This is the eighth post in my ‘What happens when…’ series. This series is running every Wednesday on Inside Laura’s Head for as long as I have posts. The series will be written by me, and also by guest posters. Posts can be on anything as long as they fit the ‘What happens when…’ title. If you have an idea and would like to guest post on Inside Laura’s Head, you can e-mail me at email@example.com – all ideas are welcomed. Look out for more ‘What happens when…’ posts, and follow me on Bloglovin so you don’t miss any!
My name is Chris Thorne and I blog at Career In Makeup
where we write about how to become a makeup artist, how to run a makeup artistry business and how to take that business to the next level. You can also like us on Facebook
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During the day I work as a cancer biologist, and so…
What happens when you get cancer…
Did you know around 13% of all deaths are caused by cancer? It’s no surprise therefore that most people have in some way been affected by cancer.
But what actually is happening when you get cancer – and more importantly is there anything you can do to prevent it?
Well you may have noticed that with a few understandably tragic exceptions that cancer tends to be something that old people get. And the reason for this is that cancer is caused my mutations in your DNA that accumulate over time – in fact over many years as your cells divide and replace themselves in your skin, your bones, your lungs etc.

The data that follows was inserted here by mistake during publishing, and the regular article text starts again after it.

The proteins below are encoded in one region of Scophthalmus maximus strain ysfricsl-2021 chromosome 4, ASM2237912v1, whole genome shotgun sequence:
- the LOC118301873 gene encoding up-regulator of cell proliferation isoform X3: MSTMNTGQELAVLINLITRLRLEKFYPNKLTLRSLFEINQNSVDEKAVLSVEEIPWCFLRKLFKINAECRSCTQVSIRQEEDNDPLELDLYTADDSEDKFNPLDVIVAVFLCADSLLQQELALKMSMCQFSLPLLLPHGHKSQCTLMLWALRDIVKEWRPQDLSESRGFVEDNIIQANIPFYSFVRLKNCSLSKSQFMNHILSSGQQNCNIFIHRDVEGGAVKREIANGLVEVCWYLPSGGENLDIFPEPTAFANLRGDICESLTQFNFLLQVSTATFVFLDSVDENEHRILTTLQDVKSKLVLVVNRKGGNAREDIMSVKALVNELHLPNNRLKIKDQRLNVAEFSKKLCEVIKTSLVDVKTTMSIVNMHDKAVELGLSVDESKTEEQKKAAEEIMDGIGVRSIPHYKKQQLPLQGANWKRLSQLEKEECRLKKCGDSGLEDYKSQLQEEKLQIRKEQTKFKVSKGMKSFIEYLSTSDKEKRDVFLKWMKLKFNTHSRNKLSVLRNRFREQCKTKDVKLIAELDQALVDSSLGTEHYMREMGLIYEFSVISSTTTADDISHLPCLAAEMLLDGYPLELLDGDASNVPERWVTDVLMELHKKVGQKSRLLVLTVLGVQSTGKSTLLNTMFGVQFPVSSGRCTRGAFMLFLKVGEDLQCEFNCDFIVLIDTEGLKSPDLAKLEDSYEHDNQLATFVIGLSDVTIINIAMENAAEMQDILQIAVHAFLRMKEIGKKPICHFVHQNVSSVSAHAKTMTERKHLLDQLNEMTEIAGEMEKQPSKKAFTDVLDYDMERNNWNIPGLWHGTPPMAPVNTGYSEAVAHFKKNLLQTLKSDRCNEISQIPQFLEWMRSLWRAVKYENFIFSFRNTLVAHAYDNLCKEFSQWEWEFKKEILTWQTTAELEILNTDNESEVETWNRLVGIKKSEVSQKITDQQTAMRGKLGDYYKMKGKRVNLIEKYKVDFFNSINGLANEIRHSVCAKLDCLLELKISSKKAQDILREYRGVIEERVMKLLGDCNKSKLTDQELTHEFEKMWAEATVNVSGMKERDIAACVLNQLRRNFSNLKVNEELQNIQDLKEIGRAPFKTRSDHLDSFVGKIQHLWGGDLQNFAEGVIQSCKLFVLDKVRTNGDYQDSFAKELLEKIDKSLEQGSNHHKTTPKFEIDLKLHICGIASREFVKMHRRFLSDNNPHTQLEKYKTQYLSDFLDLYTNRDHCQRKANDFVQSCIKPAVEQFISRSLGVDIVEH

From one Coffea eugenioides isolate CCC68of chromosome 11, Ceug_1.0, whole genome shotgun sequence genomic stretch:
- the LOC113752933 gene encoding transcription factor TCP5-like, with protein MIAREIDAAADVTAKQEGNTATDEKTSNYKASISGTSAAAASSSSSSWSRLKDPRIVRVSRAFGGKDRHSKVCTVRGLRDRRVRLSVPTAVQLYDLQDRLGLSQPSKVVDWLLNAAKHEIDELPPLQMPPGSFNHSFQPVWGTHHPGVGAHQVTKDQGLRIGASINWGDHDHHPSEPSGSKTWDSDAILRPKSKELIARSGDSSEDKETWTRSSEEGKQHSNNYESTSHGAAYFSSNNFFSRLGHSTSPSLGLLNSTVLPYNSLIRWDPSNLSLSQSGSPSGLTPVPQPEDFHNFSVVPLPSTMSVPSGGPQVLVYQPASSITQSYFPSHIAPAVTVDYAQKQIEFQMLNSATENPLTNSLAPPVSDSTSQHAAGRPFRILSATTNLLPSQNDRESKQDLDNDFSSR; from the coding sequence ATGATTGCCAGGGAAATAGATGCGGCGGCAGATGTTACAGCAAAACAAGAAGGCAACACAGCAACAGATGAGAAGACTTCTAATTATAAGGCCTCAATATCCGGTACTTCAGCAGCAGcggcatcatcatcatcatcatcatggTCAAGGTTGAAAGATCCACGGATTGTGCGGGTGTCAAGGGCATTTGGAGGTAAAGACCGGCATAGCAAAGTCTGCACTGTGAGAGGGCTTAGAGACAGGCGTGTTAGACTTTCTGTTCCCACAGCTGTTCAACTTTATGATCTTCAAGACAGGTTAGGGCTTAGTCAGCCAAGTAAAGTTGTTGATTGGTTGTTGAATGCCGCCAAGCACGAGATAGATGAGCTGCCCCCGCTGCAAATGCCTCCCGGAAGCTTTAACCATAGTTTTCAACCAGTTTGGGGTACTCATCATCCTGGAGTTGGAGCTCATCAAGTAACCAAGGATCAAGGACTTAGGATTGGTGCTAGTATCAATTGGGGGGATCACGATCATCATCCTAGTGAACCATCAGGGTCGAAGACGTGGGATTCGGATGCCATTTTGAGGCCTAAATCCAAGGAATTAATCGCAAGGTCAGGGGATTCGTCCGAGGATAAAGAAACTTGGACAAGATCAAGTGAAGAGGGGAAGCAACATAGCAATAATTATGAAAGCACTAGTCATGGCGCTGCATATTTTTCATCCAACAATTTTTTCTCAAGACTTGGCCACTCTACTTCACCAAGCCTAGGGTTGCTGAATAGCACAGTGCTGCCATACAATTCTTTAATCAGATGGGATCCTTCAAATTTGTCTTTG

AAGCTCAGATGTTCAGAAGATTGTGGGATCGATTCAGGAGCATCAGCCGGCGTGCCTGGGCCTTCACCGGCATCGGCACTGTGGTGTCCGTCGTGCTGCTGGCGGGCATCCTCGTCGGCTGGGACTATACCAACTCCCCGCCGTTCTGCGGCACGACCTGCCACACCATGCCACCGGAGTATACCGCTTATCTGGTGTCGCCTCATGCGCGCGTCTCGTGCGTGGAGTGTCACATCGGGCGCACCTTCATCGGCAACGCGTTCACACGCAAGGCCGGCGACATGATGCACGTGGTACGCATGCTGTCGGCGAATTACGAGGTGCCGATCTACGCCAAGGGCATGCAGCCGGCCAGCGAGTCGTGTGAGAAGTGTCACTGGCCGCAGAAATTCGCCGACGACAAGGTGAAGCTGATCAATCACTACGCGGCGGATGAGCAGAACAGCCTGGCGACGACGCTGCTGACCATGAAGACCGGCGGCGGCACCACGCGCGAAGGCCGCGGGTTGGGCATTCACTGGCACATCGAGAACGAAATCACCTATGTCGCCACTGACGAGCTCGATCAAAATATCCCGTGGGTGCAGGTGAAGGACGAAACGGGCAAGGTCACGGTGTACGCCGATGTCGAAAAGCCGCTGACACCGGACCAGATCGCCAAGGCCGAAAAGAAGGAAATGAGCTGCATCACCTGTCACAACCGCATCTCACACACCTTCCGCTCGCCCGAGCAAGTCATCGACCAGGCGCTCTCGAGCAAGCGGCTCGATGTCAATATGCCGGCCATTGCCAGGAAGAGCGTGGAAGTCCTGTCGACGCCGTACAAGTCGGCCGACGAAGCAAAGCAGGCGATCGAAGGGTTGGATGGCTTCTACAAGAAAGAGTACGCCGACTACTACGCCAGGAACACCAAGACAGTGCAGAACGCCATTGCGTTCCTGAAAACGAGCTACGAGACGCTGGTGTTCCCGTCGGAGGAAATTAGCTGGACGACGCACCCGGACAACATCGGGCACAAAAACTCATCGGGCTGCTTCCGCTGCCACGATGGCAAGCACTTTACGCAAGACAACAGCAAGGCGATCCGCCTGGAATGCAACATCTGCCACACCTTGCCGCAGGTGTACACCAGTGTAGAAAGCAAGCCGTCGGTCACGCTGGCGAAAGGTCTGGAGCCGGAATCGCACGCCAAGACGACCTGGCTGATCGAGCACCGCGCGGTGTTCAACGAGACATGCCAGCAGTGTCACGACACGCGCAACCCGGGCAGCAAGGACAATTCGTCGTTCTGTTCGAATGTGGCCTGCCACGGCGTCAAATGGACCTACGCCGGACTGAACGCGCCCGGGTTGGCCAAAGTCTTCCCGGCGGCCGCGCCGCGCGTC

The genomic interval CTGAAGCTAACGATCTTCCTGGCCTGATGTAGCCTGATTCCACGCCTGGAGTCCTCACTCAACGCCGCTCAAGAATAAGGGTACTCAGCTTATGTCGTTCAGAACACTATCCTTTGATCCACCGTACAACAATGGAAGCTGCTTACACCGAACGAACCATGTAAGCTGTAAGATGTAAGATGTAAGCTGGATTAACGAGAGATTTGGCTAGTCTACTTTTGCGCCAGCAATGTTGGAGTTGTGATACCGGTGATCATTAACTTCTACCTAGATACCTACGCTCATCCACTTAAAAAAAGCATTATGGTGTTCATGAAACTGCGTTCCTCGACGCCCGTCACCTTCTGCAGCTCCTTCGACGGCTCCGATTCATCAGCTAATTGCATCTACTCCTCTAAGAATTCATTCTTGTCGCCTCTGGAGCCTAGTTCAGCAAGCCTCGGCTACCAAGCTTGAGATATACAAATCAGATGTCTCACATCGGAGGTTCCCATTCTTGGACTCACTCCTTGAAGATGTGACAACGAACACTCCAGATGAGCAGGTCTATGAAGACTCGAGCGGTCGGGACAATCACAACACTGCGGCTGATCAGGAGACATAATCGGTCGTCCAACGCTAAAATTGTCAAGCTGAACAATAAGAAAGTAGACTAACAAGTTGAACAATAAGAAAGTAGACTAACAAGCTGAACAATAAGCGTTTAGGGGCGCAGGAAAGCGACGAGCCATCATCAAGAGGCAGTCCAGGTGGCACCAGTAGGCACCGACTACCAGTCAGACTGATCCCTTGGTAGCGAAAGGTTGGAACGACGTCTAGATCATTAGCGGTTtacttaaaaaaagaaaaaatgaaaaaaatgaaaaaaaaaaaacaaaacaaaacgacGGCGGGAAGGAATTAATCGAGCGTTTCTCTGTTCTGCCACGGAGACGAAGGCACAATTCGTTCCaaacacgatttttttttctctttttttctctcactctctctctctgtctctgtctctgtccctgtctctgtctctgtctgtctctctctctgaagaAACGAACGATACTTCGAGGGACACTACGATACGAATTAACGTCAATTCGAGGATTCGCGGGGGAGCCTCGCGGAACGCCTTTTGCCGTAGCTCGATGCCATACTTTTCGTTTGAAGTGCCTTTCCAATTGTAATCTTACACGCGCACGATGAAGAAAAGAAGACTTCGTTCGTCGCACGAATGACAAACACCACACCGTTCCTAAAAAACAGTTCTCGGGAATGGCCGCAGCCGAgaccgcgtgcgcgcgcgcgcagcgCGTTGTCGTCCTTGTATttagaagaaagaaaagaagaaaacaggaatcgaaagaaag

Mutations in your DNA are caused by lots of things – sunlight will cause mutations in the DNA found in your skin. Smoking will cause mutations in the DNA found in your lungs. And mutations are happening all the time. Not just any mutation will give you cancer though.
There are many things working hard inside your body to prevent you from getting cancer. But if a mutation switches one of these safety mechanisms on then this can leave you vulnerable. And then if you get another mutation your vulnerability can increase. And so on…
Until one day a cell is able to grow uncontrolled and unchecked into a tumour.
The body even at this stage will often find ways to stop the growth – each of your freckles for example is a benign tumour that has started and been stopped (it’s why you have to watch them!). Your immune system will often remove cancers before they get started – but sometimes a cancer will evade these checks and grow.
So there are a few things you can do to decrease your risks – stopping smoking, living healthily, wearing sunscreen etc. Sometimes mutations will just down to bad luck however. Being aware of your body therefore can make a big difference, as cancers caught early can be treated much more easily!
We live in exciting times though – increasingly drug developers are identifying the mutations that switch cancer on and designing drugs to switch them back off. I hope to live to see a time where cancer is something you live with rather that die from!
Well. This post is a fantastic, although sad, one. Cancer has affected lots of my family and friends (as I’m sure it has yours, too) Thank you to people like Chris who are working hard to try to make it fuck off. You rock, Cancer Biologists!